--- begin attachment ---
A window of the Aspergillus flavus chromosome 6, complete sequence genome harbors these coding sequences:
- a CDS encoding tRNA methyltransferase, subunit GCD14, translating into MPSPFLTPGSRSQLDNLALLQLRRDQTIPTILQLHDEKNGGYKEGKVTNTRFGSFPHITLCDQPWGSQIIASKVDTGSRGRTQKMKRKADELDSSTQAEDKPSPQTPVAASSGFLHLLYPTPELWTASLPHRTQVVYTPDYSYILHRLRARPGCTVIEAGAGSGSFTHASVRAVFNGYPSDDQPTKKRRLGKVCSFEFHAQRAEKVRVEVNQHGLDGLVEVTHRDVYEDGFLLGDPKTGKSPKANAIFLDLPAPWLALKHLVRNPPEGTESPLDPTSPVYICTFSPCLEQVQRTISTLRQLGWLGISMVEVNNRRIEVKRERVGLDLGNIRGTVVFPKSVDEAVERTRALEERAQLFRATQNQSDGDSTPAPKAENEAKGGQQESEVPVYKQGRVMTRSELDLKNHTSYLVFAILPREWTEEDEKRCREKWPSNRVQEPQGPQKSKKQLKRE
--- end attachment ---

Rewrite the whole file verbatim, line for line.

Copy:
A window of the Aspergillus flavus chromosome 6, complete sequence genome harbors these coding sequences:
- a CDS encoding tRNA methyltransferase, subunit GCD14, translating into MPSPFLTPGSRSQLDNLALLQLRRDQTIPTILQLHDEKNGGYKEGKVTNTRFGSFPHITLCDQPWGSQIIASKVDTGSRGRTQKMKRKADELDSSTQAEDKPSPQTPVAASSGFLHLLYPTPELWTASLPHRTQVVYTPDYSYILHRLRARPGCTVIEAGAGSGSFTHASVRAVFNGYPSDDQPTKKRRLGKVCSFEFHAQRAEKVRVEVNQHGLDGLVEVTHRDVYEDGFLLGDPKTGKSPKANAIFLDLPAPWLALKHLVRNPPEGTESPLDPTSPVYICTFSPCLEQVQRTISTLRQLGWLGISMVEVNNRRIEVKRERVGLDLGNIRGTVVFPKSVDEAVERTRALEERAQLFRATQNQSDGDSTPAPKAENEAKGGQQESEVPVYKQGRVMTRSELDLKNHTSYLVFAILPREWTEEDEKRCREKWPSNRVQEPQGPQKSKKQLKRE